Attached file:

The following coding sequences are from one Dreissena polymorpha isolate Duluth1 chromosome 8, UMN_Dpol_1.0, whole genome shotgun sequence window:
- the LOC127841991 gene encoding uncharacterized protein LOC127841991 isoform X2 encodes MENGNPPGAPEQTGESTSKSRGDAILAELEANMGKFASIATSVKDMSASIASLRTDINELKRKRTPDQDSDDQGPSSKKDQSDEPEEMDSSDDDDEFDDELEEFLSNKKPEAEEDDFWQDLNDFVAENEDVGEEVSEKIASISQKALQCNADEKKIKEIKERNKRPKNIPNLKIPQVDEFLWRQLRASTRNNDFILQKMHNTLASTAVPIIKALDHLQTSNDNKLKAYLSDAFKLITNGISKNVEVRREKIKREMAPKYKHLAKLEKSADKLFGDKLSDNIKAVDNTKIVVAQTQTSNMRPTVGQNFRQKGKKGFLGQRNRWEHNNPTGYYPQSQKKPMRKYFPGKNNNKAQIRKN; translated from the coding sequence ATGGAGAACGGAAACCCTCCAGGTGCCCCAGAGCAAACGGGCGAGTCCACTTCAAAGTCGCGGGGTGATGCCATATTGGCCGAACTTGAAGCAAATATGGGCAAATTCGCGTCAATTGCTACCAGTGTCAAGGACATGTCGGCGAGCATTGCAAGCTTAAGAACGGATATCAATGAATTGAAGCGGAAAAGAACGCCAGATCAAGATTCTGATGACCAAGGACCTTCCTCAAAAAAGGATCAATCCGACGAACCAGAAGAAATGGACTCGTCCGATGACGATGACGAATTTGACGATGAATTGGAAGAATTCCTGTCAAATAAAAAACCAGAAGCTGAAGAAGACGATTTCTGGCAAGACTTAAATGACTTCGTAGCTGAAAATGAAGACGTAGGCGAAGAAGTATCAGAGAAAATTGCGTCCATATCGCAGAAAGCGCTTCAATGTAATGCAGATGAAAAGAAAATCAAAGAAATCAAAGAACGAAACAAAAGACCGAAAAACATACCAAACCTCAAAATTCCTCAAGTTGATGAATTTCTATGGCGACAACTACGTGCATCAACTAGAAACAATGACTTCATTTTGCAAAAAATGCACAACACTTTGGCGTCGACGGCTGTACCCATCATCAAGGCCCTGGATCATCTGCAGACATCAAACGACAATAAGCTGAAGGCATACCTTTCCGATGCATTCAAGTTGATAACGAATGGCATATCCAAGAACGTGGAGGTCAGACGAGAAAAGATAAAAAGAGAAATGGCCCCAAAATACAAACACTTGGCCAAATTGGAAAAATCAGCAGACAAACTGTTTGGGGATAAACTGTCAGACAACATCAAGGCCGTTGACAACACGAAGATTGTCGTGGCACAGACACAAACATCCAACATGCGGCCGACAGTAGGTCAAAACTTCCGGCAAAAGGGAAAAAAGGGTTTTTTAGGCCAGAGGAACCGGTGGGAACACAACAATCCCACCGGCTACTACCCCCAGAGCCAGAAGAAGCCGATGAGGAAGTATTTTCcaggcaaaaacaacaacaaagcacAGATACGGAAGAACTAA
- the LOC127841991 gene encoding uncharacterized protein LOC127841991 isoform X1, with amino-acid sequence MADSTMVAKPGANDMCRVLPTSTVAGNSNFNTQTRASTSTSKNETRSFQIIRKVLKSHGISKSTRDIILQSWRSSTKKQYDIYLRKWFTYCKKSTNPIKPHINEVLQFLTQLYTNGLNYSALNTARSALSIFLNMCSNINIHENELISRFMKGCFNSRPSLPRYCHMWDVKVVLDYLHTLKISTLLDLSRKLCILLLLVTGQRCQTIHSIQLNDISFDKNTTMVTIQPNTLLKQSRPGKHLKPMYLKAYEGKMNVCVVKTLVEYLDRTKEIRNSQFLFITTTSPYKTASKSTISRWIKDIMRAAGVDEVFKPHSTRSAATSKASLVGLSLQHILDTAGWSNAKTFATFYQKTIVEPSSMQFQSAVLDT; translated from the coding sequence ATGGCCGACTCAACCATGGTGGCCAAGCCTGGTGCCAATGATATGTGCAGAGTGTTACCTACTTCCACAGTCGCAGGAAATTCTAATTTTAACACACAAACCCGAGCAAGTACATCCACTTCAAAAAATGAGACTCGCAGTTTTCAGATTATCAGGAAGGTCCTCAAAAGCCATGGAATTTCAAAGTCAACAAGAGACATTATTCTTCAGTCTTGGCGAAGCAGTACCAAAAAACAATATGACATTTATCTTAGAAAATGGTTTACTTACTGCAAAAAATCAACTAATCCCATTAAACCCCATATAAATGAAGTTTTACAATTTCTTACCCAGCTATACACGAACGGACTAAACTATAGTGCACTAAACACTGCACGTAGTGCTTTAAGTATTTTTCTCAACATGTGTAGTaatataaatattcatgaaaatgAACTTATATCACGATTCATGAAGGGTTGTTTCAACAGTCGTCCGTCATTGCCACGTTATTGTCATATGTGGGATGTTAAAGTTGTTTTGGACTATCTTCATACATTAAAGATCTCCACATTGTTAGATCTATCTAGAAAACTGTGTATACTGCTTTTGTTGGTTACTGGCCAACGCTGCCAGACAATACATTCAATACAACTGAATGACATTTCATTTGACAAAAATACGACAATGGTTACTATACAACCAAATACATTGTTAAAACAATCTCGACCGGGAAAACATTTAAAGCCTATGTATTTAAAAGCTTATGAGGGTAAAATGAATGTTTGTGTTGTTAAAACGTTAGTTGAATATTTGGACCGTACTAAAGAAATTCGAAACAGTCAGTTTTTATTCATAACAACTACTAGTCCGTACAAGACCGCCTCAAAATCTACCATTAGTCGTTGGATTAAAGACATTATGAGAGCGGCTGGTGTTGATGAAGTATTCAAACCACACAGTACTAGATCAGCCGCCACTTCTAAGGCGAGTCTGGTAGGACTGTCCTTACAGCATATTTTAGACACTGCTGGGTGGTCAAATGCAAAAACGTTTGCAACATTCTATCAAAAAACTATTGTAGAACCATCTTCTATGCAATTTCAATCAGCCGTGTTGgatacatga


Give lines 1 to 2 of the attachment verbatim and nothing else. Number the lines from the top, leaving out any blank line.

The following coding sequences are from one Dreissena polymorpha isolate Duluth1 chromosome 8, UMN_Dpol_1.0, whole genome shotgun sequence window:
- the LOC127841991 gene encoding uncharacterized protein LOC127841991 isoform X2 encodes MENGNPPGAPEQTGESTSKSRGDAILAELEANMGKFASIATSVKDMSASIASLRTDINELKRKRTPDQDSDDQGPSSKKDQSDEPEEMDSSDDDDEFDDELEEFLSNKKPEAEEDDFWQDLNDFVAENEDVGEEVSEKIASISQKALQCNADEKKIKEIKERNKRPKNIPNLKIPQVDEFLWRQLRASTRNNDFILQKMHNTLASTAVPIIKALDHLQTSNDNKLKAYLSDAFKLITNGISKNVEVRREKIKREMAPKYKHLAKLEKSADKLFGDKLSDNIKAVDNTKIVVAQTQTSNMRPTVGQNFRQKGKKGFLGQRNRWEHNNPTGYYPQSQKKPMRKYFPGKNNNKAQIRKN; translated from the coding sequence ATGGAGAACGGAAACCCTCCAGGTGCCCCAGAGCAAACGGGCGAGTCCACTTCAAAGTCGCGGGGTGATGCCATATTGGCCGAACTTGAAGCAAATATGGGCAAATTCGCGTCAATTGCTACCAGTGTCAAGGACATGTCGGCGAGCATTGCAAGCTTAAGAACGGATATCAATGAATTGAAGCGGAAAAGAACGCCAGATCAAGATTCTGATGACCAAGGACCTTCCTCAAAAAAGGATCAATCCGACGAACCAGAAGAAATGGACTCGTCCGATGACGATGACGAATTTGACGATGAATTGGAAGAATTCCTGTCAAATAAAAAACCAGAAGCTGAAGAAGACGATTTCTGGCAAGACTTAAATGACTTCGTAGCTGAAAATGAAGACGTAGGCGAAGAAGTATCAGAGAAAATTGCGTCCATATCGCAGAAAGCGCTTCAATGTAATGCAGATGAAAAGAAAATCAAAGAAATCAAAGAACGAAACAAAAGACCGAAAAACATACCAAACCTCAAAATTCCTCAAGTTGATGAATTTCTATGGCGACAACTACGTGCATCAACTAGAAACAATGACTTCATTTTGCAAAAAATGCACAACACTTTGGCGTCGACGGCTGTACCCATCATCAAGGCCCTGGATCATCTGCAGACATCAAACGACAATAAGCTGAAGGCATACCTTTCCGATGCATTCAAGTTGATAACGAATGGCATATCCAAGAACGTGGAGGTCAGACGAGAAAAGATAAAAAGAGAAATGGCCCCAAAATACAAACACTTGGCCAAATTGGAAAAATCAGCAGACAAACTGTTTGGGGATAAACTGTCAGACAACATCAAGGCCGTTGACAACACGAAGATTGTCGTGGCACAGACACAAACATCCAACATGCGGCCGACAGTAGGTCAAAACTTCCGGCAAAAGGGAAAAAAGGGTTTTTTAGGCCAGAGGAACCGGTGGGAACACAACAATCCCACCGGCTACTACCCCCAGAGCCAGAAGAAGCCGATGAGGAAGTATTTTCcaggcaaaaacaacaacaaagcacAGATACGGAAGAACTAA